Early Art and Archaeology Teaching Tools
Training students in archaeology at Bryn Mawr was very different a century ago than it is today. It is difficult to imagine the early days, when professors were limited to plaster casts, glass lantern slides, illustrated books, and files of documentary photographs. Bryn Mawr’s early art and archaeology teaching tools were state-of-the-art for the time, as a result of President M. Carey Thomas’s personal interest in, and resolute promotion of, these two fields.
Casts of classical sculpture were integral parts of the art historical and archaeological pedagogy of American colleges in the late nineteenth century. At Bryn Mawr, classical casts adorned the campus as early as 1893, when Mary E. Garrett, friend of President Thomas, lent the College twenty-eight marble copies of classical busts. At her suggestion, the busts were originally placed in the first floor entrance corridor and rooms of Taylor Hall. The busts were eventually passed on to The Walters Art Museum in Baltimore, but the large bust of Juno Ludovisi, now in Carpenter Library, remained on campus. Garrett was devoted to the development of the departments of Classical Archaeology and History of Art, and, in addition to the busts, provided extensive personal funding to equip those departments with teaching aids, books and photographs.
Other important casts among Bryn Mawr’s early teaching resources included the Athena Lemnia plaster statue, and plaster casts of antique sculpture made from marble originals in the British Museum.
The Athena Lemnia plaster statue originally stood at the end of the front corridor of the original library in Taylor Hall. As the Pallas Athena, goddess of wisdom and the arts, the Athena Lemnia was an inspiration to decades of students. After its exhibition in Philadelphia for the Bicentennial, the statue was returned to Thomas Great Hall. In 1997, Athena was moved to the present location, in a high alcove of the Rhys Carpenter Art and Archaeology Library. Athena II, made of fiberglass, was created by Jan Trembley, a Latin major from the Bryn Mawr class of 1975, to accept votives in the Great Hall.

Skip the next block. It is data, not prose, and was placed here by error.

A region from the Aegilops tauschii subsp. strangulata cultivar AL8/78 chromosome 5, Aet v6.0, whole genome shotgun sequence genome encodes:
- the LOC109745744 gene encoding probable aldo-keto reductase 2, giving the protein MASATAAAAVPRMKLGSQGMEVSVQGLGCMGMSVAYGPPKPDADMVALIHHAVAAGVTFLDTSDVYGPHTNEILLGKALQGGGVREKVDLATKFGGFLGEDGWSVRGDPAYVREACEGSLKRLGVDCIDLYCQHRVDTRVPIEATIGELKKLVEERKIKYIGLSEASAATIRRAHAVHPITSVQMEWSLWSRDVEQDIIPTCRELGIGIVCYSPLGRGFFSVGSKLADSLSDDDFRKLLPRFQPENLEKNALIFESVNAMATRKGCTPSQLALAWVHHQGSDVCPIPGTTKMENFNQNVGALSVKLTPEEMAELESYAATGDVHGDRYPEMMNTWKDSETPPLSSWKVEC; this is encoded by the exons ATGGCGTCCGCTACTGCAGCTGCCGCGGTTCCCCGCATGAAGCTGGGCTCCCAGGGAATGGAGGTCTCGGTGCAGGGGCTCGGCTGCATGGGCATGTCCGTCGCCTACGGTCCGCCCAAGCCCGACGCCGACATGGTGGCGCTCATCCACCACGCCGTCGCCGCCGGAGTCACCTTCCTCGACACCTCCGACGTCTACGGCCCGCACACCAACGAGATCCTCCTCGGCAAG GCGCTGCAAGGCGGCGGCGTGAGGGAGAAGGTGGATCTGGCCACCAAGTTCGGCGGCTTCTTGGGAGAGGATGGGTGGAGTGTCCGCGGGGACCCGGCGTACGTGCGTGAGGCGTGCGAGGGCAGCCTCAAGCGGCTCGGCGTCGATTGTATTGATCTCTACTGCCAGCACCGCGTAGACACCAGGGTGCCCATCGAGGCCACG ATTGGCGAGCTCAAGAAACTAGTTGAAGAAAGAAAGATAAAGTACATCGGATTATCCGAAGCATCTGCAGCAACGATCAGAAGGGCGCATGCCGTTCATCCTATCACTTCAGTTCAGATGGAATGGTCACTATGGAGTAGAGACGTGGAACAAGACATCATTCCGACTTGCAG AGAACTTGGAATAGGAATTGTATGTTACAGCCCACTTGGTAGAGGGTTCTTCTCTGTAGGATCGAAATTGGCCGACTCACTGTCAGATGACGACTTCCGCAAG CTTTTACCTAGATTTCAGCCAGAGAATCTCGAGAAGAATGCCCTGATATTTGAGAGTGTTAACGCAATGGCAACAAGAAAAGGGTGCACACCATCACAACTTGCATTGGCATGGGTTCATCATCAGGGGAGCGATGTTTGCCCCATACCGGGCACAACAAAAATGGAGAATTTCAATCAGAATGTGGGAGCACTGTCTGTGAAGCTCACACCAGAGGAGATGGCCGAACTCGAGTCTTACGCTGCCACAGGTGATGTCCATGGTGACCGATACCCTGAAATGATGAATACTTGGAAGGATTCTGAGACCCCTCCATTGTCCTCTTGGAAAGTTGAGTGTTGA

The casts of the Amazonomachy Freize from the Mausoleum of Halikarnassos and the South Metopes from the Parthenon on the Athenian Acropolis were originally mounted in Taylor Hall, along with numerous other casts of Classical and Renaissance art works. These casts created an atmosphere for learning in the College’s early assembly hall and provided inspiration from the antique in the corridors outside the original library. A selection of these casts is now mounted on the Rhys Carpenter Library Wall of Honor.
Documentary photographs were the primary teaching tools for the emerging archaeology programs. Photographs allowed students to obtain accurate and detailed views of ancient sites, monuments, and sculpture. Bryn Mawr developed an extensive collection largely through the generosity of Mary Garrett, who donated both photographs and money. Among the nineteenth-century photographs acquired through Garrett are approximately 4,000 albumen photographs of European and Mediterranean area sites. The images are primarily of architectural monuments, but they also include sculpture, painting, and decorative arts. This core collection of photographs was used for many decades by the History of Art and Archaeology departments for classroom teaching.